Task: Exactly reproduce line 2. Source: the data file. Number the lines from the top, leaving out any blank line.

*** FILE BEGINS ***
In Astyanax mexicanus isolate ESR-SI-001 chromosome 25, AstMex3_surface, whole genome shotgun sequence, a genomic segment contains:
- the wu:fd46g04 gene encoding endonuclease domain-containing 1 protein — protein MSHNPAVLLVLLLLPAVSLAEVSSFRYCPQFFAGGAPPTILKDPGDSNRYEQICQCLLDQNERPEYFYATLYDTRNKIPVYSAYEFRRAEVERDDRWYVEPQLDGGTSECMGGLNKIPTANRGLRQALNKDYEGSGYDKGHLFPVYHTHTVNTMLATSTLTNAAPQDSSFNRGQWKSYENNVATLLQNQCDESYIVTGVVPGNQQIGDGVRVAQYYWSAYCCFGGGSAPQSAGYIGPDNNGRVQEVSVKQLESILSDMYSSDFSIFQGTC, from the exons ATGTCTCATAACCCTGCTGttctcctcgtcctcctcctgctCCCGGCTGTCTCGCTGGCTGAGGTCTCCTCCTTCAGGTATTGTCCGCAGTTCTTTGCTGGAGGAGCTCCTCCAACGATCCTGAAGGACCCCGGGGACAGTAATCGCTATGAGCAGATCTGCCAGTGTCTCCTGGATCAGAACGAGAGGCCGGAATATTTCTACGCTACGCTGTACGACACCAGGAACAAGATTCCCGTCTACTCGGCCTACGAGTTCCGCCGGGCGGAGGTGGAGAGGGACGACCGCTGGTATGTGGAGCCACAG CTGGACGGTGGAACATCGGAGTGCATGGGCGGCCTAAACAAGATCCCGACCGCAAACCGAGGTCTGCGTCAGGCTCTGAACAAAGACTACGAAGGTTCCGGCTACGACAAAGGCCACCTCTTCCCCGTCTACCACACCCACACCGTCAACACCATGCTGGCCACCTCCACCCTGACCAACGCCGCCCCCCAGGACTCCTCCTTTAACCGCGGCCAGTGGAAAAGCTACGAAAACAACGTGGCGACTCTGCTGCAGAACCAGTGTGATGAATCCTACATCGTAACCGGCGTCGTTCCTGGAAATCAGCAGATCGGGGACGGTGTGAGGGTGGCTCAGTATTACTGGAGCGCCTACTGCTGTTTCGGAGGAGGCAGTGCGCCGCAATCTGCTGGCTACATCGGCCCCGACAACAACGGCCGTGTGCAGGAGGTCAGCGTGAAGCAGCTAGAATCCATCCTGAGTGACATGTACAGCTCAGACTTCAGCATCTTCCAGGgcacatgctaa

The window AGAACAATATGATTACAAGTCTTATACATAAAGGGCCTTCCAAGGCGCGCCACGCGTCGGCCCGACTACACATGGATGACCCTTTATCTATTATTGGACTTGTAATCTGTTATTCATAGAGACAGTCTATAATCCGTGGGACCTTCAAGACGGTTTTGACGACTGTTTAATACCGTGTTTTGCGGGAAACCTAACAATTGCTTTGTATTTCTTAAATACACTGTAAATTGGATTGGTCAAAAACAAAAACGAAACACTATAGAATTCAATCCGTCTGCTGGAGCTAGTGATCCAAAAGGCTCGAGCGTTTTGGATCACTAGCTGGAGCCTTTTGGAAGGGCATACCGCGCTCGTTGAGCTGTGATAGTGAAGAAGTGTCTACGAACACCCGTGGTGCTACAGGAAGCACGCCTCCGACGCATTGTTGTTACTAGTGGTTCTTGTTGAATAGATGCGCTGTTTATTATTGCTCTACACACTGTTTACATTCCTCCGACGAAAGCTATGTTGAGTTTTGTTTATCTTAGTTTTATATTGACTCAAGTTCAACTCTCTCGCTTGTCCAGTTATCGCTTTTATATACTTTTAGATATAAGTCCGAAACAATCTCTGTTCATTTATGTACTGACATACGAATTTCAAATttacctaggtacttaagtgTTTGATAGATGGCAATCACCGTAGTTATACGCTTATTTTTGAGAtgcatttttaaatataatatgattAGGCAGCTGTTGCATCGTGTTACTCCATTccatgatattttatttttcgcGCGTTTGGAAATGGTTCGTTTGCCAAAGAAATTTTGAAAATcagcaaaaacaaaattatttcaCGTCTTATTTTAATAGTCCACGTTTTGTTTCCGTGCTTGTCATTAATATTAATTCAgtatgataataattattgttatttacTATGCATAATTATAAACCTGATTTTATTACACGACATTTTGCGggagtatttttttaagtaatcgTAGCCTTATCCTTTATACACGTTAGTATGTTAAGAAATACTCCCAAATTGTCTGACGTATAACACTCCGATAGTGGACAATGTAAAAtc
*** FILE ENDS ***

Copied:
- the wu:fd46g04 gene encoding endonuclease domain-containing 1 protein — protein MSHNPAVLLVLLLLPAVSLAEVSSFRYCPQFFAGGAPPTILKDPGDSNRYEQICQCLLDQNERPEYFYATLYDTRNKIPVYSAYEFRRAEVERDDRWYVEPQLDGGTSECMGGLNKIPTANRGLRQALNKDYEGSGYDKGHLFPVYHTHTVNTMLATSTLTNAAPQDSSFNRGQWKSYENNVATLLQNQCDESYIVTGVVPGNQQIGDGVRVAQYYWSAYCCFGGGSAPQSAGYIGPDNNGRVQEVSVKQLESILSDMYSSDFSIFQGTC, from the exons ATGTCTCATAACCCTGCTGttctcctcgtcctcctcctgctCCCGGCTGTCTCGCTGGCTGAGGTCTCCTCCTTCAGGTATTGTCCGCAGTTCTTTGCTGGAGGAGCTCCTCCAACGATCCTGAAGGACCCCGGGGACAGTAATCGCTATGAGCAGATCTGCCAGTGTCTCCTGGATCAGAACGAGAGGCCGGAATATTTCTACGCTACGCTGTACGACACCAGGAACAAGATTCCCGTCTACTCGGCCTACGAGTTCCGCCGGGCGGAGGTGGAGAGGGACGACCGCTGGTATGTGGAGCCACAG CTGGACGGTGGAACATCGGAGTGCATGGGCGGCCTAAACAAGATCCCGACCGCAAACCGAGGTCTGCGTCAGGCTCTGAACAAAGACTACGAAGGTTCCGGCTACGACAAAGGCCACCTCTTCCCCGTCTACCACACCCACACCGTCAACACCATGCTGGCCACCTCCACCCTGACCAACGCCGCCCCCCAGGACTCCTCCTTTAACCGCGGCCAGTGGAAAAGCTACGAAAACAACGTGGCGACTCTGCTGCAGAACCAGTGTGATGAATCCTACATCGTAACCGGCGTCGTTCCTGGAAATCAGCAGATCGGGGACGGTGTGAGGGTGGCTCAGTATTACTGGAGCGCCTACTGCTGTTTCGGAGGAGGCAGTGCGCCGCAATCTGCTGGCTACATCGGCCCCGACAACAACGGCCGTGTGCAGGAGGTCAGCGTGAAGCAGCTAGAATCCATCCTGAGTGACATGTACAGCTCAGACTTCAGCATCTTCCAGGgcacatgctaa